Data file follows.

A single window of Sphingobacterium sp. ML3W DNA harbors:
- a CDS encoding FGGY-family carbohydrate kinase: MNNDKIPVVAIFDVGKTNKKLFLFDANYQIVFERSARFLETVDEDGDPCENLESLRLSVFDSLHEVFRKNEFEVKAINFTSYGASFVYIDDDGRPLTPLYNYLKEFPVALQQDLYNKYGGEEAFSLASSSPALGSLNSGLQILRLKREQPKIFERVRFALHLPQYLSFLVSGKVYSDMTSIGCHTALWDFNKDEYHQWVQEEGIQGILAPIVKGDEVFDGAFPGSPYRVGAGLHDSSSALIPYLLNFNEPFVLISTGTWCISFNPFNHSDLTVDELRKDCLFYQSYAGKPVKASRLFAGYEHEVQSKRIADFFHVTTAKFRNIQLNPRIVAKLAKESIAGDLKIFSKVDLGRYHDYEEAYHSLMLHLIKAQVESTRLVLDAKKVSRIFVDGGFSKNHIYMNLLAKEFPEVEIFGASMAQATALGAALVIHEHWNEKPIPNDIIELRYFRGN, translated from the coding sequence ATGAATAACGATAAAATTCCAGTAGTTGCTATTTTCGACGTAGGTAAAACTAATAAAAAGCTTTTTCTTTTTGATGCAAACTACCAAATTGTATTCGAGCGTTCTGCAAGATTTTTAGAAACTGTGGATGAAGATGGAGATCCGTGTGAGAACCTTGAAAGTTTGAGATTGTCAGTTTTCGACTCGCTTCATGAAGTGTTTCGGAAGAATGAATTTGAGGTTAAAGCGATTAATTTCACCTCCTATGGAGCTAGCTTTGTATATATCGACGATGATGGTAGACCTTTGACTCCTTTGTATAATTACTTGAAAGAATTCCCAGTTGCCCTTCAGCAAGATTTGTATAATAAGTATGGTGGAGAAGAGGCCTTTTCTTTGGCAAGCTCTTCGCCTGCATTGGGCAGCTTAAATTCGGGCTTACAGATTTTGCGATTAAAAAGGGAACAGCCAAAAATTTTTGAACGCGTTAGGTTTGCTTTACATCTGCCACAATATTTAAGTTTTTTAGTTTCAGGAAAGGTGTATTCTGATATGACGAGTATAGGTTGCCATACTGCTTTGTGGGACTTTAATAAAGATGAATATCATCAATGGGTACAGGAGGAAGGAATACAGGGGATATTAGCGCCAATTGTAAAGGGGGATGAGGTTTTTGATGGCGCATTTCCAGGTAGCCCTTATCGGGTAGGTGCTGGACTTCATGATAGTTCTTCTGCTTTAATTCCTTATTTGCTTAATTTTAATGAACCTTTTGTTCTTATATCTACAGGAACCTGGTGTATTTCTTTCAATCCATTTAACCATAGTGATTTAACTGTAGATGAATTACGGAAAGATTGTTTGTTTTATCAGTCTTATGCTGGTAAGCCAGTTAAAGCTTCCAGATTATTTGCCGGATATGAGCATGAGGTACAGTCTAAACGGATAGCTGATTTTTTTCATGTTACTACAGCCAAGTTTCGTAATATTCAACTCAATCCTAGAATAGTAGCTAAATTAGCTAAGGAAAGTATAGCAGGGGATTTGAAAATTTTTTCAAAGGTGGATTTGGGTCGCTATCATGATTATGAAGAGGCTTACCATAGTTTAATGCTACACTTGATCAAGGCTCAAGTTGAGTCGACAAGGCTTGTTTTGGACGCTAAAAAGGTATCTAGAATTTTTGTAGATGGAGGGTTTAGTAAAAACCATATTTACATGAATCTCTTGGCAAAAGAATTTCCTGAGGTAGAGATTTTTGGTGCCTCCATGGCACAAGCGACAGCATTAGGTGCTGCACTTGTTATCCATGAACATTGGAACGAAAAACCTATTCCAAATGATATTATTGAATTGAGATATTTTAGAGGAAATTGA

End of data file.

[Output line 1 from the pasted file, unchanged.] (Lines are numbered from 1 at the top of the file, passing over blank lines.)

A single window of Sphingobacterium sp. ML3W DNA harbors: